In the summer of 2004, two years and four months before she was gunned down in the entrance to her Moscow apartment, Russian journalist Anna Politkovskaya made a bold visit to Chechnya to interview 27-year-old Ramzan Kadyrov, who had recently become (with the Kremlin’s blessing) the republic’s de-facto leader. It proved to be a harrowing experience. When they met face to face, Kadyrov could not contain his rage at Politkovskaya for reporting on his brutal rise to power, even threatening to have her shot. Politkovskaya concluded later that “a little dragon has been raised by the Kremlin. Now they need to feed it. Otherwise it will spit fire.”
Politkovskaya was all too right. Since becoming president of Chechnya in 2007, Kadyrov has made the republic into his own fiefdom, which he rules by violence and terror. He has also, apparently, had his gunmen carry out a series of brazen killings of his perceived enemies in Moscow, Dubai, Istanbul and the North Caucasus.
Until recently, the Kremlin, which has provided military and economic support to Kadyrov’s regime, consistently brushed off the murder allegations against him. Since April, prosecutors in two separate cases—a murder in Vienna and a murder attempt in Moscow—have for the first time implicated Kadyrov directly. And in the weeks since those revelations, the Kremlin leadership appears to be showing misgivings about its unconditional support for Kadyrov. How these cases play out could have profound effects on the future of Moscow’s Chechen policy.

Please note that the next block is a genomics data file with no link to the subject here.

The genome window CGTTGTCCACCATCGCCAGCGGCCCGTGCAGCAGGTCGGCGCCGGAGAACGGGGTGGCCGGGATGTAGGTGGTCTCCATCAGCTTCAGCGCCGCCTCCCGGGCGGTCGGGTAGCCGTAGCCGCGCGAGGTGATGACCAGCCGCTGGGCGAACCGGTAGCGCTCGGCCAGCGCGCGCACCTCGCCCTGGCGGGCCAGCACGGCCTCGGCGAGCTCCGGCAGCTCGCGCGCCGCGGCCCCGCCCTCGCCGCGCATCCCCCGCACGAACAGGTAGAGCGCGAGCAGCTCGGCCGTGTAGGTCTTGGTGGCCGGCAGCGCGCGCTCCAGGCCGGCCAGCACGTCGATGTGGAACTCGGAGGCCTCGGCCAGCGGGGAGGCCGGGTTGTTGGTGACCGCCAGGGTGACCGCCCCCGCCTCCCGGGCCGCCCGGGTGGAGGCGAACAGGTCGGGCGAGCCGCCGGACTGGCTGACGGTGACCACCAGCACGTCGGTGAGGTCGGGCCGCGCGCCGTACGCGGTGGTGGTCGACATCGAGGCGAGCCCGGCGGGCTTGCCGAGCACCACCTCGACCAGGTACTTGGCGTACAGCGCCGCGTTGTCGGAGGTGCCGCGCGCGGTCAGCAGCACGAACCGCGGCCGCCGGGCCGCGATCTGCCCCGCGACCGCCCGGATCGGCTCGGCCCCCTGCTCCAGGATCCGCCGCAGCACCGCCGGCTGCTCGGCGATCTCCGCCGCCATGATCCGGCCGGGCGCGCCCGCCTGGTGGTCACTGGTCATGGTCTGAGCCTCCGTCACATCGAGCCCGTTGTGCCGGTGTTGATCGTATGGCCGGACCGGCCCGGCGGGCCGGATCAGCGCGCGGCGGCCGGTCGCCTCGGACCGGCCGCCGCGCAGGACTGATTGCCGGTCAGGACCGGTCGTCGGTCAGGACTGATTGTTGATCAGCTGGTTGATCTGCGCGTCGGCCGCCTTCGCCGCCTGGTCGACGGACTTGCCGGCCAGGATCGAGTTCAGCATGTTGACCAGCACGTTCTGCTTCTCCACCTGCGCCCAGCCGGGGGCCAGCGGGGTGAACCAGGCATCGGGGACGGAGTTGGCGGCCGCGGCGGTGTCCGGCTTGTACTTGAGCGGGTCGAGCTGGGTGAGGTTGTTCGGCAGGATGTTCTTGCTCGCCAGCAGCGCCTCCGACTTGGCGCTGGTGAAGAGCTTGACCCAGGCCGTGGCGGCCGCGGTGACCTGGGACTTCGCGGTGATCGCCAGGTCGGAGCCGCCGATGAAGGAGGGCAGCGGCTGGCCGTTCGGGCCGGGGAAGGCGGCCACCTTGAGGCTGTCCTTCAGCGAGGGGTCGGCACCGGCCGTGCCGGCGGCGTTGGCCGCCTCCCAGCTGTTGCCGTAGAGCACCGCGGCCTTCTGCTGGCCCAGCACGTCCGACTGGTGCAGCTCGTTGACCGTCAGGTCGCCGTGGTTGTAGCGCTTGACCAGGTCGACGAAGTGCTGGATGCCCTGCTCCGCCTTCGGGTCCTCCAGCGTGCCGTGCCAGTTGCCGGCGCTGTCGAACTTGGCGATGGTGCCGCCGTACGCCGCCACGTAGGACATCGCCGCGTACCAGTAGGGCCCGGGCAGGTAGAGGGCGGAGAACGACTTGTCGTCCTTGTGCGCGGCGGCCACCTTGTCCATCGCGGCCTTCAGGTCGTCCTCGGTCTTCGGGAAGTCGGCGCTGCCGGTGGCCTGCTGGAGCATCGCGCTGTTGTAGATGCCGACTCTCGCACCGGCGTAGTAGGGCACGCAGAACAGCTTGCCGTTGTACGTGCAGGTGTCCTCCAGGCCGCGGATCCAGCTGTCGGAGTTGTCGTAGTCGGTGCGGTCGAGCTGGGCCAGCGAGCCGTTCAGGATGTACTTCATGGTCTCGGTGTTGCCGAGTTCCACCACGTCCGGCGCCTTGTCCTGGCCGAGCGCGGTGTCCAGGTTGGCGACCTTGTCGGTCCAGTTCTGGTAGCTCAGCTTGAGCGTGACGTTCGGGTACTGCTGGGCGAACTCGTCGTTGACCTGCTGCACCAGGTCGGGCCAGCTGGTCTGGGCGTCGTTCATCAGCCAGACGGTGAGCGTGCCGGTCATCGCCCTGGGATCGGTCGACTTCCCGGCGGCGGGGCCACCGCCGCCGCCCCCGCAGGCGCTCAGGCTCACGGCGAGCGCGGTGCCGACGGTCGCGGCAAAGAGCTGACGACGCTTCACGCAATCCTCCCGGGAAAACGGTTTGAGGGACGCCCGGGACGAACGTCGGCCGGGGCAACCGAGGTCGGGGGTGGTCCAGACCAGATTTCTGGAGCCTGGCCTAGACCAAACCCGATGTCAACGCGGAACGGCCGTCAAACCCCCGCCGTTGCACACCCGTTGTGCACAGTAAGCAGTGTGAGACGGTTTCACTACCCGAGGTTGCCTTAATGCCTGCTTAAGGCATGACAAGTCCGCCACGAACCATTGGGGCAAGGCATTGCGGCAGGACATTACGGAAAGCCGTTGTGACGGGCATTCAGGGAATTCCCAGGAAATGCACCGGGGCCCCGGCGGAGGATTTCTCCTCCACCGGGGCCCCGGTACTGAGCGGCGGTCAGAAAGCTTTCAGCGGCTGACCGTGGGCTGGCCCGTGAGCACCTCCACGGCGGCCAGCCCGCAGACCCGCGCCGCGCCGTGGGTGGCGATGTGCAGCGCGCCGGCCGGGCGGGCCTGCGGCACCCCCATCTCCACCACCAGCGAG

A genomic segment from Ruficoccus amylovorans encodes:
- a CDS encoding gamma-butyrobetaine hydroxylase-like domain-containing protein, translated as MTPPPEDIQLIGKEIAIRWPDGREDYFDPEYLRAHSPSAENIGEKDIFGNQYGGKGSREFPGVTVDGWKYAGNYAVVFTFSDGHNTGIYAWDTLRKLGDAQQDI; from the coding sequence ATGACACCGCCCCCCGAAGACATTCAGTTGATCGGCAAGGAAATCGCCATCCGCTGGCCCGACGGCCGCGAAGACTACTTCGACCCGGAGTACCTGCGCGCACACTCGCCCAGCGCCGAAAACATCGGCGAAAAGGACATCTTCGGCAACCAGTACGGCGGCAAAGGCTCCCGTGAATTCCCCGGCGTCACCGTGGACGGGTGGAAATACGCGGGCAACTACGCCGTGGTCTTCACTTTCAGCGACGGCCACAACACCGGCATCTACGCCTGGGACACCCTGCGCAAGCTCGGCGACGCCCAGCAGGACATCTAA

Chechen dictator Ramzan Kadyrov ordered the kidnapping of a Chechen exile in Vienna in 2009, Austria’s counterterrorism department concluded. Kadyrov has denied any role in the killing of Umar Israilov, who was living in exile when he was fatally shot last year.The Austrian government’s investigators concluded that Kadyrov ordered Israilov's kidnapping, and that the group of Chechens who tried to snatch Israilov from a Viennese street botched the job. One of them shot Israilov after he broke free and tried to escape. The conclusions, which are based largely on circumstantial evidence, shift the focus now to Austria’s federal prosecutors’ office, which has been preparing indictments. A close Kadyrov aide, Shaa Turlayev, met with two of the suspects in the killing before Israilov was shot. http://www.nytimes.com/2010/04/28/world/europe/28austria.html?hpw
Parents of armed insurgents in Chechnya will have no rights whatsoever as long as their children continue their armed fight, said Muslim Khuchiev, mayor of the Chechen capital, Grozny. Chechnya's official Vaynakh TV channel carried a report about a meeting on 7 April 2010 at which local officials, including Chechnya's "human rights ombudsman" Nurdi Nukhazhiev, openly threatened the relatives of insurgents.Speaking to residents of Grozny's Staropromyslovsky district, Khuchiev said: "We will treat you the same way as your children treat civilians. If you think that after the talk you will be able to sit quietly at home, you are deeply mistaken." Zelimkhan Istamulov, head of the Staropromyslovsky district added: "You live on my territory. If you think that from this moment you will be able to live free, to walk around, it is not true." Source: WaYNaKH Online, 13.04.2010